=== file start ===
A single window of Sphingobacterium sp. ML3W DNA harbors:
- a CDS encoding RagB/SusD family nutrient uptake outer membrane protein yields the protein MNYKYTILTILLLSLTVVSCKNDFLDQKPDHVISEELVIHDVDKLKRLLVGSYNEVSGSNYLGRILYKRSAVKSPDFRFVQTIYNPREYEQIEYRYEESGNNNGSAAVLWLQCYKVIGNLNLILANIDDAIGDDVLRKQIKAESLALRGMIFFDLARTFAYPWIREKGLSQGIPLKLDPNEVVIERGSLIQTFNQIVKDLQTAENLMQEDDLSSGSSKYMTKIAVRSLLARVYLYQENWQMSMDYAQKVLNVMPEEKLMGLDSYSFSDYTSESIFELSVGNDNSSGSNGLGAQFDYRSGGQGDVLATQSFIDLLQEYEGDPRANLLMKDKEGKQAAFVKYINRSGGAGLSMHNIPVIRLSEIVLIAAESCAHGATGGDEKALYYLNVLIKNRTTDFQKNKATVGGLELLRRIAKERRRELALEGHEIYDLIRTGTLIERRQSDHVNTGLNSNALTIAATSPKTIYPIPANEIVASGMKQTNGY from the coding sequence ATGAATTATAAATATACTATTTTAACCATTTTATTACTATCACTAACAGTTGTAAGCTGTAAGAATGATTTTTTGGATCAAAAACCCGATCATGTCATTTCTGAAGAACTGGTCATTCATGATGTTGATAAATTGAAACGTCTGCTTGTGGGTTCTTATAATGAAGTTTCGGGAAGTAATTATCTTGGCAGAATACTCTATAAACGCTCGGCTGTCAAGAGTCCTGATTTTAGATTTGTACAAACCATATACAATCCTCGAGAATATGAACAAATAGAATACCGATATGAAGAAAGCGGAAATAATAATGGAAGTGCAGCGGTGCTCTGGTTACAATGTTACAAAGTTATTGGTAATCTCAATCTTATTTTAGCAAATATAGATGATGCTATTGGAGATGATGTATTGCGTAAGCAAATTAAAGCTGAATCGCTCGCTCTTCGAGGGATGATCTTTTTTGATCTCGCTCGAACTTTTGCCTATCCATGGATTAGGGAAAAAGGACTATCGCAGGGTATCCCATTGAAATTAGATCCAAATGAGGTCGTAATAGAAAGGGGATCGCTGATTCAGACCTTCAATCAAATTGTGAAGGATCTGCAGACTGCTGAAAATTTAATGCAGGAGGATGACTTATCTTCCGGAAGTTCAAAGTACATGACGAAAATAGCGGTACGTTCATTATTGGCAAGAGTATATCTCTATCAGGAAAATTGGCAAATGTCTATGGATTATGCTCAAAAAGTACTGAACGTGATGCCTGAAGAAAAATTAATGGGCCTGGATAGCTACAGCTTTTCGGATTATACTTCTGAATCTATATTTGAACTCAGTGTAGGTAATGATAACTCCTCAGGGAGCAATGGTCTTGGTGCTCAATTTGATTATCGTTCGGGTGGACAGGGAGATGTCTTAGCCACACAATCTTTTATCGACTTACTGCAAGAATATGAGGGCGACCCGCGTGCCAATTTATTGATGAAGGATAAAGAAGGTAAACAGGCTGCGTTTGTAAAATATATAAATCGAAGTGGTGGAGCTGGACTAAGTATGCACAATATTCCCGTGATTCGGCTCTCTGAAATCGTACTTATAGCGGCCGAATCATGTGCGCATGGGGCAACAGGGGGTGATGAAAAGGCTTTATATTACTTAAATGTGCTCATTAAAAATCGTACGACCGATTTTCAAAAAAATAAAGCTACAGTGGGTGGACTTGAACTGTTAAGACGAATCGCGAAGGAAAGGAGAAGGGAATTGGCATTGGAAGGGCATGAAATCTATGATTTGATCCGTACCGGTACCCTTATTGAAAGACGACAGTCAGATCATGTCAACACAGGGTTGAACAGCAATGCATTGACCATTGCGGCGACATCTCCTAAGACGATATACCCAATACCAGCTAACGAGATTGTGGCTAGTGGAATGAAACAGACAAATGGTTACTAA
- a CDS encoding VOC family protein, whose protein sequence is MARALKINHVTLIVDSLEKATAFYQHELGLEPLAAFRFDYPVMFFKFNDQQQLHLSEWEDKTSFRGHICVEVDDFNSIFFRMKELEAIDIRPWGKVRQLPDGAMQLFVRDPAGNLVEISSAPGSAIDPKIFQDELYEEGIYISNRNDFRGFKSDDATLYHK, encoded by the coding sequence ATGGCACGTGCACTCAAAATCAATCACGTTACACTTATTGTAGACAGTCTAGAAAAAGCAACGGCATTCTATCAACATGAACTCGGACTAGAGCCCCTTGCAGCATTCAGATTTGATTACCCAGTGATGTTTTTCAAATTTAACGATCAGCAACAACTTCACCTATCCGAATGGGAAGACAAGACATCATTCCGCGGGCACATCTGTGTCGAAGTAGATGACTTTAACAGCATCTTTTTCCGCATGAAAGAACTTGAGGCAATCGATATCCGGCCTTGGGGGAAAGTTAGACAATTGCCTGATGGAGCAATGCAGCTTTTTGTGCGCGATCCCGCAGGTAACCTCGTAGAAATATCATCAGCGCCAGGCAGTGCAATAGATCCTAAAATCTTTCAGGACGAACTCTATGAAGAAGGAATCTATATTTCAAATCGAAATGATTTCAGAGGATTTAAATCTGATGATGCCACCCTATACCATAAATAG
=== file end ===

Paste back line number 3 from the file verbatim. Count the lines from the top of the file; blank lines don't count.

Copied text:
- a CDS encoding VOC family protein, whose protein sequence is MARALKINHVTLIVDSLEKATAFYQHELGLEPLAAFRFDYPVMFFKFNDQQQLHLSEWEDKTSFRGHICVEVDDFNSIFFRMKELEAIDIRPWGKVRQLPDGAMQLFVRDPAGNLVEISSAPGSAIDPKIFQDELYEEGIYISNRNDFRGFKSDDATLYHK, encoded by the coding sequence ATGGCACGTGCACTCAAAATCAATCACGTTACACTTATTGTAGACAGTCTAGAAAAAGCAACGGCATTCTATCAACATGAACTCGGACTAGAGCCCCTTGCAGCATTCAGATTTGATTACCCAGTGATGTTTTTCAAATTTAACGATCAGCAACAACTTCACCTATCCGAATGGGAAGACAAGACATCATTCCGCGGGCACATCTGTGTCGAAGTAGATGACTTTAACAGCATCTTTTTCCGCATGAAAGAACTTGAGGCAATCGATATCCGGCCTTGGGGGAAAGTTAGACAATTGCCTGATGGAGCAATGCAGCTTTTTGTGCGCGATCCCGCAGGTAACCTCGTAGAAATATCATCAGCGCCAGGCAGTGCAATAGATCCTAAAATCTTTCAGGACGAACTCTATGAAGAAGGAATCTATATTTCAAATCGAAATGATTTCAGAGGATTTAAATCTGATGATGCCACCCTATACCATAAATAG